Patients claim substandard drugs donated under free health initiative – Journal


PESHAWAR: Patients and doctors allege the provision of substandard drugs by some pharmacies as part of the Sehat Sahulat program, the government’s free health care initiative.

Patients also insisted that pharmacies partially charge them for the drugs.

A doctor at a public sector hospital here told Dawn that not only do people admitted under the PHC receive poor quality drugs, but they also have to pay part of the cost of the drugs.

He said medication worth Rs 90,000 was prescribed for a man admitted to Lady Reading Hospital with a maxillofacial problem, but the private pharmacy only gave him Rs 60,000 of free medicine and had received Rs 30,000 in cash.

The official asks them to officially file complaints for action

One patient insisted that he was asked to take certain drugs and other things for a surgery which cost him Rs 90,000, but they were all available for Rs 35,000 at another pharmacy.

A senior surgeon at Khyber University Hospital told Dawn that doctors are complaining about the provision of poor quality drugs to patients as part of the PHC.

He said doctors in the orthopedics department reported the case to the hospital’s pharmacy director last month, to no avail.

The surgeon said that the SSP was a very good initiative, but that he absolutely needed good supervision to ensure that the money allocated to the patients was spent on their care.

He said patients usually received substandard medication, “catgut sutures and black silk” for surgeries.

“We have brought the matter to the attention of the pharmacy staff, but there is no stopping the practice. As a result, patients continue to suffer, ”he said.

KTH doctors said they asked the SSP pharmacy to give “genuine” drugs to the people, but to no avail.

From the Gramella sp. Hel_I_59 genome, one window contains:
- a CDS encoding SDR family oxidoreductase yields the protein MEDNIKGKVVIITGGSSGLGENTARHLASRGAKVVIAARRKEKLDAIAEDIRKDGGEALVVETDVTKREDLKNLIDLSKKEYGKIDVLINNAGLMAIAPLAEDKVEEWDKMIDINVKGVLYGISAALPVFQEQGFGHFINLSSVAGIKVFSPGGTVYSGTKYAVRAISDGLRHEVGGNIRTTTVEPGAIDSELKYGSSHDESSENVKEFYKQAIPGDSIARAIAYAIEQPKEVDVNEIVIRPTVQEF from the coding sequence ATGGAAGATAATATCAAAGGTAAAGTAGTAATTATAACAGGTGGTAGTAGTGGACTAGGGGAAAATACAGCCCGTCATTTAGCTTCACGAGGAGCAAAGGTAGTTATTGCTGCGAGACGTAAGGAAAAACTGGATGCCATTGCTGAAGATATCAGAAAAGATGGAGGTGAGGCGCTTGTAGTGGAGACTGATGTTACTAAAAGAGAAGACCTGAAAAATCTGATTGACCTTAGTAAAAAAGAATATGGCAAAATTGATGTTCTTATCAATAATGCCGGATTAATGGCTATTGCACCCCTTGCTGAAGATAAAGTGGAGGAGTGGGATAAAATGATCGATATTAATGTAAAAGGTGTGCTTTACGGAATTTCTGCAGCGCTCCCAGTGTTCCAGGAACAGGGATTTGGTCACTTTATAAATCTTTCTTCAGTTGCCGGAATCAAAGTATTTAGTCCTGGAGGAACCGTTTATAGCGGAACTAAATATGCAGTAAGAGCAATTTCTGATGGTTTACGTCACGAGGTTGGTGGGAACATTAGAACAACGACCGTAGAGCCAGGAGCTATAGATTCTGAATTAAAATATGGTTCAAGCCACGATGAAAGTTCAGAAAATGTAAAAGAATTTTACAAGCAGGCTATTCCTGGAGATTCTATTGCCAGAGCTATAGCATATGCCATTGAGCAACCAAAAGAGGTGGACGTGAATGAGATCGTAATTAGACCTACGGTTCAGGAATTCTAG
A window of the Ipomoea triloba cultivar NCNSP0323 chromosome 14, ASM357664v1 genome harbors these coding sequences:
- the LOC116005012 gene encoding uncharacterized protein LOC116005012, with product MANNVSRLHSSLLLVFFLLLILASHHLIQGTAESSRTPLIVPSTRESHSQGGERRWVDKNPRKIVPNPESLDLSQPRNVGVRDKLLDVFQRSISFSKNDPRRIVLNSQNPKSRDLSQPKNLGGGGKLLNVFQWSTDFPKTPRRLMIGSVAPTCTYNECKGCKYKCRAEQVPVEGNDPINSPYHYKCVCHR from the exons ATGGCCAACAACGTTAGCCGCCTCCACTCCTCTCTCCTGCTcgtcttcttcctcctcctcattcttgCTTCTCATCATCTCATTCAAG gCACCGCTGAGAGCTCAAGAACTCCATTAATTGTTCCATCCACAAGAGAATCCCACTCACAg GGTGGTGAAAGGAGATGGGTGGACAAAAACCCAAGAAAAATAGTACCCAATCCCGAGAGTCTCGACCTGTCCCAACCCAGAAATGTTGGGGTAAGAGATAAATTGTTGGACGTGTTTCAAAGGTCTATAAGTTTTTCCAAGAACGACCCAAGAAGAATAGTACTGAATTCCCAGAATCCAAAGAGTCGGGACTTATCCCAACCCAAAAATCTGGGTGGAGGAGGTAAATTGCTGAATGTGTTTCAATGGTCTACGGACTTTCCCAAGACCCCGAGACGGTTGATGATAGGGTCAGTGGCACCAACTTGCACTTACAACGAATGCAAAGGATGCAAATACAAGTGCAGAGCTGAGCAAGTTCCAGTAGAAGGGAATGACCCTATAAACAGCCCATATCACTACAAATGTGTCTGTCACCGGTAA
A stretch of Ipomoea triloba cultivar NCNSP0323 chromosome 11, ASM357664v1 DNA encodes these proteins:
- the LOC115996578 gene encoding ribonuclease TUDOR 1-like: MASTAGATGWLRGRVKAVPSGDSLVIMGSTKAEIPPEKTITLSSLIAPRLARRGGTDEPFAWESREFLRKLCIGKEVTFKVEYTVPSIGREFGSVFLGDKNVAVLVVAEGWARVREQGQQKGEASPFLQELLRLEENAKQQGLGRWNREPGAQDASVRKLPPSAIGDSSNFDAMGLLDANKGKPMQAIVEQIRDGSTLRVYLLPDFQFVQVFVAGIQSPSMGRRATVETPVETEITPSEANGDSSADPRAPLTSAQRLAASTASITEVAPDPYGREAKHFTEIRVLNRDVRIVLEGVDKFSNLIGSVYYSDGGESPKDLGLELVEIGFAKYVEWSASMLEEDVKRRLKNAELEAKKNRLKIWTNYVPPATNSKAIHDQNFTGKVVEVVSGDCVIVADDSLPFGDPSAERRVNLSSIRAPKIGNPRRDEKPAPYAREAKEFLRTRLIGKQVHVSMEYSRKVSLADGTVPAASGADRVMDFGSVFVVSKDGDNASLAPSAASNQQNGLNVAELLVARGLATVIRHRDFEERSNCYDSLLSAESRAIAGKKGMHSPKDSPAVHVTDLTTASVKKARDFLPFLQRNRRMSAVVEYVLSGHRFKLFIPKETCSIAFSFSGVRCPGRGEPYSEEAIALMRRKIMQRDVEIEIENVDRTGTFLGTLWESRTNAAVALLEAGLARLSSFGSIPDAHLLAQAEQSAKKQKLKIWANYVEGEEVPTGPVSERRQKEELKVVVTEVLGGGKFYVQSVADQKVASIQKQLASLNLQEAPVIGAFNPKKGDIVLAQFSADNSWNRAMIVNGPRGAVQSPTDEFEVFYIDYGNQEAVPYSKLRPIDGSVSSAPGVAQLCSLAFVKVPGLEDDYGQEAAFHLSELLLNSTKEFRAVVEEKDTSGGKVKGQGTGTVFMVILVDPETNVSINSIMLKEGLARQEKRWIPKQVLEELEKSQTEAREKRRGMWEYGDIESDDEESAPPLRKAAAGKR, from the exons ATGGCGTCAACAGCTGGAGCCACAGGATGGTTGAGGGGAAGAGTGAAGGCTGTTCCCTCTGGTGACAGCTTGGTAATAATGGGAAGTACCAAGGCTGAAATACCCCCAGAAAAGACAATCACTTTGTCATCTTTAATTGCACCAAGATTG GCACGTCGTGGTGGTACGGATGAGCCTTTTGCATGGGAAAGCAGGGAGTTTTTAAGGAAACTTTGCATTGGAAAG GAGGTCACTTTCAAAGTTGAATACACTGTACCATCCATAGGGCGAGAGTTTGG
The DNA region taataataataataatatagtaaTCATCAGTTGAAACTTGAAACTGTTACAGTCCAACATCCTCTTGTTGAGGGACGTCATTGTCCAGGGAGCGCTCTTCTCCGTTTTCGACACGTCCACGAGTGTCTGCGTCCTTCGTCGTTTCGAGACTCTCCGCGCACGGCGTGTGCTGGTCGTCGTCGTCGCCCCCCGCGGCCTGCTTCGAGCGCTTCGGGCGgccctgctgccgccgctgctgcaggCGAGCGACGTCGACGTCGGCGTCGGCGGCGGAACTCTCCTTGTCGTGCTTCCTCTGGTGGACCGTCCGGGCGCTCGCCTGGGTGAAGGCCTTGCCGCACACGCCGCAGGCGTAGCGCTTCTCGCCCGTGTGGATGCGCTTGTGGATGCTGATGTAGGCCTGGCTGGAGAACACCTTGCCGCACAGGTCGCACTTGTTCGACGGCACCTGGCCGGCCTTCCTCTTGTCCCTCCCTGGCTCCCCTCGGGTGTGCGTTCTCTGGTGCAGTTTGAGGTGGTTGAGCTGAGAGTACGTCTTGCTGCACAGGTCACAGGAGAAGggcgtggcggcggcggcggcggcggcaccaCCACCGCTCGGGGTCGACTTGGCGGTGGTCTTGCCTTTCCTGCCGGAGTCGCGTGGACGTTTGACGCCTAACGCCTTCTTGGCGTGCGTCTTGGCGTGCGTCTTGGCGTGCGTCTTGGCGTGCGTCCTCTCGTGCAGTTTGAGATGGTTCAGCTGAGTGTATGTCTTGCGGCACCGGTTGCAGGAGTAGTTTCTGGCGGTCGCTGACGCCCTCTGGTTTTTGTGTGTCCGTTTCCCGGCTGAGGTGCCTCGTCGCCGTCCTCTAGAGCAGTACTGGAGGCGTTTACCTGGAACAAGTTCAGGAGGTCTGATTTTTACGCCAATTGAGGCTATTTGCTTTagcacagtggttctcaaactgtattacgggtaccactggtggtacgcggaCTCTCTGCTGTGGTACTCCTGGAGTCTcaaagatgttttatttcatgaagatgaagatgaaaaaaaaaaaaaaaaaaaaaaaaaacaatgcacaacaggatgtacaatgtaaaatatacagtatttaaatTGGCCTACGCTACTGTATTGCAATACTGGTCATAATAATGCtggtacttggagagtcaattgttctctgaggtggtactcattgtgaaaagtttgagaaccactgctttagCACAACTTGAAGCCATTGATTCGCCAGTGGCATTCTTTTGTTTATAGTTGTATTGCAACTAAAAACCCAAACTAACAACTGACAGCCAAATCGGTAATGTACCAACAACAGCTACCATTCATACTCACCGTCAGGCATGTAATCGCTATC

They said they even formally pointed out the problem and others, but corrective action was not taken.

A senior doctor told Dawn that some hospitals have been recruited for the SSP despite not having the necessary facilities for some surgeries.

He said the State Life Insurance Corporation, which implemented the program on behalf of the government, was controlling the decision.

“Some hospitals are supposed to charge 20,000 rupees to treat a case of contract delivery, but they collect more than that from patients illegally. The SSP is understaffed, so it cannot check all the files, ”he said.

The director of the SSP, Dr Riaz Tanoli, rejected these claims.

“It is up to doctors to make sure patients receive free, quality medicine and to file written complaints against pharmacies. This is a completely cashless program and no hospital, private or public, can charge patients money, ”he said.

Dr Riaz said the program has introduced a complaints management system to register and process patient complaints.

“We recently suspended the contracts of six hospitals for violating the agreements. Measures will also be taken against other offenders, ”he said.

The director of the SSP said the healthcare initiative was absolutely free, so patients would have to officially file complaints with the system, while doctors should check to see if patients have purchased drugs and other items. .

Posted in Dawn, le 17 October 2021

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